Monday 17 February 2020
News ID: 76048
Publish Date: 11 February 2020 - 23:05
WASHINGTON (Dispatches) -- The U.S. military on Monday disclosed a more than 50% jump in cases of what it calls traumatic brain injury stemming from Iran’s missile attack on a base in Iraq last month, with the number of service members diagnosed climbing to over 100.
American officials still claim no U.S. troops were killed or faced immediate bodily injury when Iran fired missiles at the Ain al-Asad base in Iraq in retaliation for the U.S. assassination of the Middle East’s most prominent anti-terror commander General Qassem Soleimani in a drone strike at the Baghdad airport on Jan. 3.
However, the U.S. military which initially claimed no injuries in the retaliation has constantly been raising the toll, with one Iranian military spokesman suggesting that the traumatic brain injury is in fact a metaphor for fatalities.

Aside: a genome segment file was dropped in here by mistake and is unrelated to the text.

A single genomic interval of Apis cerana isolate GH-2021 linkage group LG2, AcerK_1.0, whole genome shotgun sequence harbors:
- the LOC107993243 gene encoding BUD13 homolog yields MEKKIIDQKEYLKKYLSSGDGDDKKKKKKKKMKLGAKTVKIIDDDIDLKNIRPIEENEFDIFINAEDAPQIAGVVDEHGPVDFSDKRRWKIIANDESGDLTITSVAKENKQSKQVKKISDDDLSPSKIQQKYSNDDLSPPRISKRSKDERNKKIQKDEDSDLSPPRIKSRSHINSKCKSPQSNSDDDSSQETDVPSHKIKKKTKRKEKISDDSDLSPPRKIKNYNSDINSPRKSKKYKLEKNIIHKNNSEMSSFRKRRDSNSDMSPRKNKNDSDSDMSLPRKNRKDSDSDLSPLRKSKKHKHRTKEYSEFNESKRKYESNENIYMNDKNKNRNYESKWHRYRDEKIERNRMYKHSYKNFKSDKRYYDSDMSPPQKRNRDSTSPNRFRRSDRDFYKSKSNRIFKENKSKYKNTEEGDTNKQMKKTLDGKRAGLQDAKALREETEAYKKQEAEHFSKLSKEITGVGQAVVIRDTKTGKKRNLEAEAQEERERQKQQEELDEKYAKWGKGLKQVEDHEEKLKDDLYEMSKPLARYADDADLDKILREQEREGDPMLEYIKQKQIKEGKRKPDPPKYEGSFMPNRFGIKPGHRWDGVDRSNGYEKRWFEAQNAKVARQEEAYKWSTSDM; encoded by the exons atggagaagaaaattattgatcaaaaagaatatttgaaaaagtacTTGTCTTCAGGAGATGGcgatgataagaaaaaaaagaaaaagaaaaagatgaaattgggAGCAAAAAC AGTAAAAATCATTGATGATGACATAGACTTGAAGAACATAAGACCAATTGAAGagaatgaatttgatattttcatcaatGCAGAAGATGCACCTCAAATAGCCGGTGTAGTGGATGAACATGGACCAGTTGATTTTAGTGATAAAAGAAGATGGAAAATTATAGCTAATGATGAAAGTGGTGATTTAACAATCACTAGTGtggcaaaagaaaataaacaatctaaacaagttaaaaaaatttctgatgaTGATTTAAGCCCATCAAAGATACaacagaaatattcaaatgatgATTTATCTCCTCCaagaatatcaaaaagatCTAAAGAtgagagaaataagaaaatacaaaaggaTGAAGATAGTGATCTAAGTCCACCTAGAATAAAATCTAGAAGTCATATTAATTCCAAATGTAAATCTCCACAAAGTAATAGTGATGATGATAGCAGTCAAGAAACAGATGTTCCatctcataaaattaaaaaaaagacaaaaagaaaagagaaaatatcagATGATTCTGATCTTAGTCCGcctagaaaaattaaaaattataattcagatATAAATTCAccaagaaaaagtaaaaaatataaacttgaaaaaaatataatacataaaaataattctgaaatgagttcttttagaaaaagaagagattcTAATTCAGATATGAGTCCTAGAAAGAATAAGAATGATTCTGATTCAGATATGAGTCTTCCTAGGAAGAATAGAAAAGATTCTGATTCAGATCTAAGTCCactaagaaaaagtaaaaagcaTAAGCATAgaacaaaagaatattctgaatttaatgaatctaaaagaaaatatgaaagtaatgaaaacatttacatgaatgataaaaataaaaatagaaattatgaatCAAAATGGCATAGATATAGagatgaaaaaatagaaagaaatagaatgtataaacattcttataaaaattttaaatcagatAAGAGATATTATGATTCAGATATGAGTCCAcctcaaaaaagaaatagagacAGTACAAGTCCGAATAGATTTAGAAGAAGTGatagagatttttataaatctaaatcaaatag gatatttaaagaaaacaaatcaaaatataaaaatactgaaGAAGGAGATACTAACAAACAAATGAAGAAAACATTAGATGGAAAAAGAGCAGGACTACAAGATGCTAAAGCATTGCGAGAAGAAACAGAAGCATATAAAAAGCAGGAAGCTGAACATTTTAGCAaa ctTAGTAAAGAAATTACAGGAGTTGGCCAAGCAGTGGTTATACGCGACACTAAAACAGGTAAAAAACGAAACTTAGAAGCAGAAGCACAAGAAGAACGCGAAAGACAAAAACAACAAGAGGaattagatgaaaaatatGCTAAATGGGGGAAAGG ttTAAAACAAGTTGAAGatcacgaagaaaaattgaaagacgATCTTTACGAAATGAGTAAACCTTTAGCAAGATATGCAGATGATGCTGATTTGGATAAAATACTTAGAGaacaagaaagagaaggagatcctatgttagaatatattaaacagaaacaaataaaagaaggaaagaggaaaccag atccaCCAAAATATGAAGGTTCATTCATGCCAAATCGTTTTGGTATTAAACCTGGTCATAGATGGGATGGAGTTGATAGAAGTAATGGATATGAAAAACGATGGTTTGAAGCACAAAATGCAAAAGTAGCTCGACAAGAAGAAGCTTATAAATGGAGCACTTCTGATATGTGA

The "brain injuries” description is an unusual and vague expression in common military parlance wherein all injured troops, even mild ones, are classified as being "injured”, the spokesman for the Islamic Revolution Guards Corps (IRGC) Brigadier General Ramezan Sharif said earlier this month.
Reuters was first to report earlier on Monday that there were over 100 cases of TBI, up from the 64 previously reported last month.
The Pentagon, in a statement, confirmed that so far 109 U.S. service members had been diagnosed with mild traumatic brain injury. It added that 76 of them had returned to duty.
The U.S. military in the past had said to expect an increase in numbers in the weeks after the attack because symptoms can take time to manifest and troops can sometimes take longer to report them.
Army General Mark Milley, chairman of the Joint Chiefs of Staff, said last month that the
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